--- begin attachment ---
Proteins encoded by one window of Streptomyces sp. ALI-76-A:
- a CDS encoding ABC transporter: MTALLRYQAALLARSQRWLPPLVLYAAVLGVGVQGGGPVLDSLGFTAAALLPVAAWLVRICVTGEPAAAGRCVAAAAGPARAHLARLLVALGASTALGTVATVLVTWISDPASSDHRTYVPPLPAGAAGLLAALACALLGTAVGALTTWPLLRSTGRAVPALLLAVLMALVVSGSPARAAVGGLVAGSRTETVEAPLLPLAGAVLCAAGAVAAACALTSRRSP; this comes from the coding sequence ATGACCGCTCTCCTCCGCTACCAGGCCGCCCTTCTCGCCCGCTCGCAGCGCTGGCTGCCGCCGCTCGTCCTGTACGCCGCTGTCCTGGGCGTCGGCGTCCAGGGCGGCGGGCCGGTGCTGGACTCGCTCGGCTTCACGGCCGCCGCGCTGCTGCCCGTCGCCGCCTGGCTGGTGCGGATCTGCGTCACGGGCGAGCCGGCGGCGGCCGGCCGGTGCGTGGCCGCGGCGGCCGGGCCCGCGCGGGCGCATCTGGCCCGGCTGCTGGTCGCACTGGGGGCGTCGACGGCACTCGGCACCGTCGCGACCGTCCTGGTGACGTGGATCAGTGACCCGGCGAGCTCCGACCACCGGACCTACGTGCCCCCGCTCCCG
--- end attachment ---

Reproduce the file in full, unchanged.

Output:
Proteins encoded by one window of Streptomyces sp. ALI-76-A:
- a CDS encoding ABC transporter: MTALLRYQAALLARSQRWLPPLVLYAAVLGVGVQGGGPVLDSLGFTAAALLPVAAWLVRICVTGEPAAAGRCVAAAAGPARAHLARLLVALGASTALGTVATVLVTWISDPASSDHRTYVPPLPAGAAGLLAALACALLGTAVGALTTWPLLRSTGRAVPALLLAVLMALVVSGSPARAAVGGLVAGSRTETVEAPLLPLAGAVLCAAGAVAAACALTSRRSP; this comes from the coding sequence ATGACCGCTCTCCTCCGCTACCAGGCCGCCCTTCTCGCCCGCTCGCAGCGCTGGCTGCCGCCGCTCGTCCTGTACGCCGCTGTCCTGGGCGTCGGCGTCCAGGGCGGCGGGCCGGTGCTGGACTCGCTCGGCTTCACGGCCGCCGCGCTGCTGCCCGTCGCCGCCTGGCTGGTGCGGATCTGCGTCACGGGCGAGCCGGCGGCGGCCGGCCGGTGCGTGGCCGCGGCGGCCGGGCCCGCGCGGGCGCATCTGGCCCGGCTGCTGGTCGCACTGGGGGCGTCGACGGCACTCGGCACCGTCGCGACCGTCCTGGTGACGTGGATCAGTGACCCGGCGAGCTCCGACCACCGGACCTACGTGCCCCCGCTCCCG